U.S. Chamber of Commerce Files Friend of Court Brief
Fed. gov. has no authority to take space on packaging to persuade consumers not to buy
RICHMOND, Va. -- The U.S. Chamber of Commerce is weighing in on a lawsuit over graphic cigarette warning labels that include the sewn-up corpse of a smoker and a picture of diseased lungs, reported the Associated Press. The group says the federal government has no legitimate authority to take space on a tobacco company's packaging or advertising to persuade consumers not to buy the product.
The pro-business lobbying group filed a friend of the court brief with the U.S. Court of Appeals in Washington late Monday in the lawsuit brought by some of the largest U.S. tobacco companies, including R.J. Reynolds Tobacco Co. and Lorillard Tobacco Co., challenging the Food & Drug Administration's plan to require the new labels be placed on cigarette packs later this year.
Click here to view the friend of the court brief by the U.S. Chamber of Commerce.
A U.S. District Court judge in November blocked the labels while deciding whether they violate the companies' free speech rights, said the report, ruling that it is likely the cigarette makers would succeed in a lawsuit. The FDA has appealed that decision and oral arguments are set for April.
In its filing, the group that represents the interests of more than three million companies and professional organizations in the United States wrote that that allowing the warning labels would be a "radical departure from traditional government efforts to regulate speech insofar as they force commercial enterprises to disparage the very products that they are lawfully marketing."
The chamber added that the labels are "expressly designed to provoke adverse emotional reactions and inspire fear above and beyond any factual disclosures related to the hazards associated with smoking."
The tobacco companies have questioned the constitutionality of the labels, saying the warnings do not simply convey facts to inform people's decision whether to smoke, but instead force the cigarette makers to display government anti-smoking advocacy more prominently than their own branding. They also say that changing cigarette packaging will cost millions of dollars.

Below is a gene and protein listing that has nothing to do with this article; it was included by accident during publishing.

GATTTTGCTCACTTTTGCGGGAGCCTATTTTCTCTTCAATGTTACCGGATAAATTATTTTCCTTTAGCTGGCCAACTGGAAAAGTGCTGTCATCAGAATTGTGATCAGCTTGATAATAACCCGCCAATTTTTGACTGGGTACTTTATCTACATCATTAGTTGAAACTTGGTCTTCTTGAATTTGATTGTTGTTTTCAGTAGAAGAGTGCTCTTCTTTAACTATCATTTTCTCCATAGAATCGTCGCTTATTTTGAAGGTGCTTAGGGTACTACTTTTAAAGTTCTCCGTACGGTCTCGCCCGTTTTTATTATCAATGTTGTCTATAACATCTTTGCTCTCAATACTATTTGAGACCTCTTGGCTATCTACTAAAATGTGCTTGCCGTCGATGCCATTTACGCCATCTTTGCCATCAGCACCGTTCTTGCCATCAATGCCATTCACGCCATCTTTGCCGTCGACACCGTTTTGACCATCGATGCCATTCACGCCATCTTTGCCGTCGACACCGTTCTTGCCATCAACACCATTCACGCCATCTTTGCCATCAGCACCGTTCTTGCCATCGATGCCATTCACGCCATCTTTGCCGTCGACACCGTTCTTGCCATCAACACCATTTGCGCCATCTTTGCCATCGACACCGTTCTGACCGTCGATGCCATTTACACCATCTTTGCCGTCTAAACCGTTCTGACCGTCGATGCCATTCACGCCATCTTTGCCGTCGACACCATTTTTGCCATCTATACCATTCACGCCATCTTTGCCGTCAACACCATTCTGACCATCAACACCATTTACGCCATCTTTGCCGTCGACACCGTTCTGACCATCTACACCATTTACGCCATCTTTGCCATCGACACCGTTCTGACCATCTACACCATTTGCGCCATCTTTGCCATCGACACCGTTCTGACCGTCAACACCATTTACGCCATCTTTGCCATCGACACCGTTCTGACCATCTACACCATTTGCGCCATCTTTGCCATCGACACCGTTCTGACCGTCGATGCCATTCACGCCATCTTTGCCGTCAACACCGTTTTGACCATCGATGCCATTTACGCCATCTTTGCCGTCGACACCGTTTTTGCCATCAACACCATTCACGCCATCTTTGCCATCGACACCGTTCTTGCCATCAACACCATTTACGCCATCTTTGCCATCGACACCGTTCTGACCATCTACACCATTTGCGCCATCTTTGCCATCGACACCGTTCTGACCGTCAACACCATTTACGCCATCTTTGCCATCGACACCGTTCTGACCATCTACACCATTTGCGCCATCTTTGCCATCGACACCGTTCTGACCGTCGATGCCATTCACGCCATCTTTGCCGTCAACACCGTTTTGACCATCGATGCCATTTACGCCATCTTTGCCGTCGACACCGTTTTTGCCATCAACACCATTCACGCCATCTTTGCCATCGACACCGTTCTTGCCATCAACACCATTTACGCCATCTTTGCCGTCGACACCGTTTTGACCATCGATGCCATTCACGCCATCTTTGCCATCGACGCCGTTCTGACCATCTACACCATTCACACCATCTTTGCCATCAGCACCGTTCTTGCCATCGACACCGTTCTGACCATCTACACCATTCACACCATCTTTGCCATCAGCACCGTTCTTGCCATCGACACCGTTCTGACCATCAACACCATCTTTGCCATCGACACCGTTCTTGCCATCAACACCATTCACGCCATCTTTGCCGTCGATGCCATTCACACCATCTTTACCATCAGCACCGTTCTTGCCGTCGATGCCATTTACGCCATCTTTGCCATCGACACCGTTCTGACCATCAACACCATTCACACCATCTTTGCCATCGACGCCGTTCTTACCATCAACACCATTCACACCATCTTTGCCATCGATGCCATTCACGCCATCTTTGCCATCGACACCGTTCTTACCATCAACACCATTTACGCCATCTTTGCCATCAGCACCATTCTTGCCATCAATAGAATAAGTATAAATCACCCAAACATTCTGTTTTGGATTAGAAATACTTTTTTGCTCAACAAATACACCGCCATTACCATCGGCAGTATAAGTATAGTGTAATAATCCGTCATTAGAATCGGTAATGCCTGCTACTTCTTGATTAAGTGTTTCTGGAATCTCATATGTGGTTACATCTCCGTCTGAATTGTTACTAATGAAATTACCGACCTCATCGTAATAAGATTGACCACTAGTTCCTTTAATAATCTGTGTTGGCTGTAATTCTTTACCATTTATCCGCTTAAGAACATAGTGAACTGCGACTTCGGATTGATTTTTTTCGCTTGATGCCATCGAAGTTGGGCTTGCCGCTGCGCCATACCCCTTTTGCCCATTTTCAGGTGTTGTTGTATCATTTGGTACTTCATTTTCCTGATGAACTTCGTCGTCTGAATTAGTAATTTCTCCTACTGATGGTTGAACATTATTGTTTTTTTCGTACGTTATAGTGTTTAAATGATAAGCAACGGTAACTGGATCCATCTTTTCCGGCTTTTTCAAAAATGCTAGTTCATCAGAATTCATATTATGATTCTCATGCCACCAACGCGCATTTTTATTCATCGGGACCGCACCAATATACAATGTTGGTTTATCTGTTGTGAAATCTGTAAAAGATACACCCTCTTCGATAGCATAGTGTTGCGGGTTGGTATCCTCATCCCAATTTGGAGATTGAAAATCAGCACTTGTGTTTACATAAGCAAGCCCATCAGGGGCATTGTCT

Meanwhile, the FDA has said that the public interest in conveying the dangers of smoking outweighs the companies' free speech rights.
The FDA last June approved nine new warning labels that companies are to print on the entire top half of cigarette packs, front and back. The new warnings, each of which includes a number for a stop-smoking hotline, also must constitute 20% of cigarette advertising, and marketers are to rotate use of the images.
One label depicts a corpse with its chest sewn up and the words "Smoking can kill you." Another label shows a healthy pair of lungs beside a yellow and black pair with a warning that smoking causes fatal lung disease.
Joining R.J. Reynolds and Lorillard are Commonwealth Brands Inc., Liggett Group LLC and Santa Fe Natural Tobacco Co. Inc. Altria Group Inc., parent company of the nation's largest cigarette maker, Philip Morris USA, which makes top-selling Marlboros, is not a part of the lawsuit.
The free speech lawsuit is separate from a lawsuit by several of the same companies over the Family Smoking Prevention & Tobacco Control Act. That law, which took effect two years ago, cleared the way for the more graphic warning labels. But it also allowed the FDA to limit nicotine and banned tobacco companies from sponsoring athletic or social events or giving away free samples or branded merchandise.
A federal judge upheld many parts of the law, but the case is now pending before the U.S. 6th Circuit Court of Appeals in Cincinnati.
While the tobacco industry's latest legal challenge may not hold up, it could delay the new warning labels for years, the news agency said. And that is likely to save cigarette makers millions of dollars in lost sales and increased packaging costs.
Tobacco companies are increasingly relying on their packaging to build brand loyalty and grab consumers, the report added. It is one of few advertising spots left to them after the government curbed their presence in magazines, billboards and TV.